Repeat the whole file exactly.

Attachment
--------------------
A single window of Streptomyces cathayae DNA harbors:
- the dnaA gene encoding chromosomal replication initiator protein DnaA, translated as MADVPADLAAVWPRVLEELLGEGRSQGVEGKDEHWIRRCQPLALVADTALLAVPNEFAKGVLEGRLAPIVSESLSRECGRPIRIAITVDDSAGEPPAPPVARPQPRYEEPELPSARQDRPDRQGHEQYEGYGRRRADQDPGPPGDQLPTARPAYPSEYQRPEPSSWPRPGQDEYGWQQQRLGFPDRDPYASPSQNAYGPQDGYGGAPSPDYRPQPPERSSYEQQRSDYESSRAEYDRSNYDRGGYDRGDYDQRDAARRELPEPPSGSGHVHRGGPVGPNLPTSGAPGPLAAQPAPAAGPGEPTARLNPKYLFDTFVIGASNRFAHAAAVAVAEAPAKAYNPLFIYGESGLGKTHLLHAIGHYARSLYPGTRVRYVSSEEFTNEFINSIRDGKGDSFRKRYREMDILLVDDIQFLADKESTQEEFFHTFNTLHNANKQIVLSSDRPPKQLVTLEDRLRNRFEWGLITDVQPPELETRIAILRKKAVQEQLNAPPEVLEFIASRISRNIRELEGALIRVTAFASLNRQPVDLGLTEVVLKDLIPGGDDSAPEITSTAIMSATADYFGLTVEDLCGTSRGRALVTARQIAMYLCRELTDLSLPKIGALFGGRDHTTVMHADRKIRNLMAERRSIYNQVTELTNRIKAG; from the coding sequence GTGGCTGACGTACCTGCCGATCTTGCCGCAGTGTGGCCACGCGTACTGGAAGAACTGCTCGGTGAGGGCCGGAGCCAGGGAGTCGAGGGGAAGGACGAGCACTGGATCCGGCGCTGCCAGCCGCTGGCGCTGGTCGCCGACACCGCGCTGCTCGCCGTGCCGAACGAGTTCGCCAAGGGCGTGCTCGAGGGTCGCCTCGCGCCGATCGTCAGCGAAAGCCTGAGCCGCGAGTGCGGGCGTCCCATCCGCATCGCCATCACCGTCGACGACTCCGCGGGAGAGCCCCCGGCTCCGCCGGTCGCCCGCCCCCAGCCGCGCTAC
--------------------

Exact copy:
A single window of Streptomyces cathayae DNA harbors:
- the dnaA gene encoding chromosomal replication initiator protein DnaA, translated as MADVPADLAAVWPRVLEELLGEGRSQGVEGKDEHWIRRCQPLALVADTALLAVPNEFAKGVLEGRLAPIVSESLSRECGRPIRIAITVDDSAGEPPAPPVARPQPRYEEPELPSARQDRPDRQGHEQYEGYGRRRADQDPGPPGDQLPTARPAYPSEYQRPEPSSWPRPGQDEYGWQQQRLGFPDRDPYASPSQNAYGPQDGYGGAPSPDYRPQPPERSSYEQQRSDYESSRAEYDRSNYDRGGYDRGDYDQRDAARRELPEPPSGSGHVHRGGPVGPNLPTSGAPGPLAAQPAPAAGPGEPTARLNPKYLFDTFVIGASNRFAHAAAVAVAEAPAKAYNPLFIYGESGLGKTHLLHAIGHYARSLYPGTRVRYVSSEEFTNEFINSIRDGKGDSFRKRYREMDILLVDDIQFLADKESTQEEFFHTFNTLHNANKQIVLSSDRPPKQLVTLEDRLRNRFEWGLITDVQPPELETRIAILRKKAVQEQLNAPPEVLEFIASRISRNIRELEGALIRVTAFASLNRQPVDLGLTEVVLKDLIPGGDDSAPEITSTAIMSATADYFGLTVEDLCGTSRGRALVTARQIAMYLCRELTDLSLPKIGALFGGRDHTTVMHADRKIRNLMAERRSIYNQVTELTNRIKAG; from the coding sequence GTGGCTGACGTACCTGCCGATCTTGCCGCAGTGTGGCCACGCGTACTGGAAGAACTGCTCGGTGAGGGCCGGAGCCAGGGAGTCGAGGGGAAGGACGAGCACTGGATCCGGCGCTGCCAGCCGCTGGCGCTGGTCGCCGACACCGCGCTGCTCGCCGTGCCGAACGAGTTCGCCAAGGGCGTGCTCGAGGGTCGCCTCGCGCCGATCGTCAGCGAAAGCCTGAGCCGCGAGTGCGGGCGTCCCATCCGCATCGCCATCACCGTCGACGACTCCGCGGGAGAGCCCCCGGCTCCGCCGGTCGCCCGCCCCCAGCCGCGCTAC